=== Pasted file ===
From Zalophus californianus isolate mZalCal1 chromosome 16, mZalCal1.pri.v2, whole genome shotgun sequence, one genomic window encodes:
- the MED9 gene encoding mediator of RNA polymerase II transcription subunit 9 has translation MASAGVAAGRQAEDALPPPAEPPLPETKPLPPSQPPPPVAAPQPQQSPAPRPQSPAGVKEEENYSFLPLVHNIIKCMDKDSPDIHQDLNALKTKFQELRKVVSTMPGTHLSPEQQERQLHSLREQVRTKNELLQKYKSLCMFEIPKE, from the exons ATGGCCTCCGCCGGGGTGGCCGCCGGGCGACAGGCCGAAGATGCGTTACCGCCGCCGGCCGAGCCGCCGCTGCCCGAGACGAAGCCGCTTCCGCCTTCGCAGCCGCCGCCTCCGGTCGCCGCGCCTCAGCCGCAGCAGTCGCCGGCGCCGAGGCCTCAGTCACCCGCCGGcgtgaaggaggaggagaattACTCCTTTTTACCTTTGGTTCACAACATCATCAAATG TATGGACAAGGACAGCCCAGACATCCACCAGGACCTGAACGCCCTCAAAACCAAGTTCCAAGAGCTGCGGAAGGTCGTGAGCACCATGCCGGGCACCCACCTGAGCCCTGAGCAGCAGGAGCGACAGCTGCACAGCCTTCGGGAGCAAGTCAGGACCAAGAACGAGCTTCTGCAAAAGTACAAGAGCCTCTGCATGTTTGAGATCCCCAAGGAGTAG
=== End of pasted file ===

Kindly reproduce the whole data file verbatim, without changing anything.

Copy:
From Zalophus californianus isolate mZalCal1 chromosome 16, mZalCal1.pri.v2, whole genome shotgun sequence, one genomic window encodes:
- the MED9 gene encoding mediator of RNA polymerase II transcription subunit 9 has translation MASAGVAAGRQAEDALPPPAEPPLPETKPLPPSQPPPPVAAPQPQQSPAPRPQSPAGVKEEENYSFLPLVHNIIKCMDKDSPDIHQDLNALKTKFQELRKVVSTMPGTHLSPEQQERQLHSLREQVRTKNELLQKYKSLCMFEIPKE, from the exons ATGGCCTCCGCCGGGGTGGCCGCCGGGCGACAGGCCGAAGATGCGTTACCGCCGCCGGCCGAGCCGCCGCTGCCCGAGACGAAGCCGCTTCCGCCTTCGCAGCCGCCGCCTCCGGTCGCCGCGCCTCAGCCGCAGCAGTCGCCGGCGCCGAGGCCTCAGTCACCCGCCGGcgtgaaggaggaggagaattACTCCTTTTTACCTTTGGTTCACAACATCATCAAATG TATGGACAAGGACAGCCCAGACATCCACCAGGACCTGAACGCCCTCAAAACCAAGTTCCAAGAGCTGCGGAAGGTCGTGAGCACCATGCCGGGCACCCACCTGAGCCCTGAGCAGCAGGAGCGACAGCTGCACAGCCTTCGGGAGCAAGTCAGGACCAAGAACGAGCTTCTGCAAAAGTACAAGAGCCTCTGCATGTTTGAGATCCCCAAGGAGTAG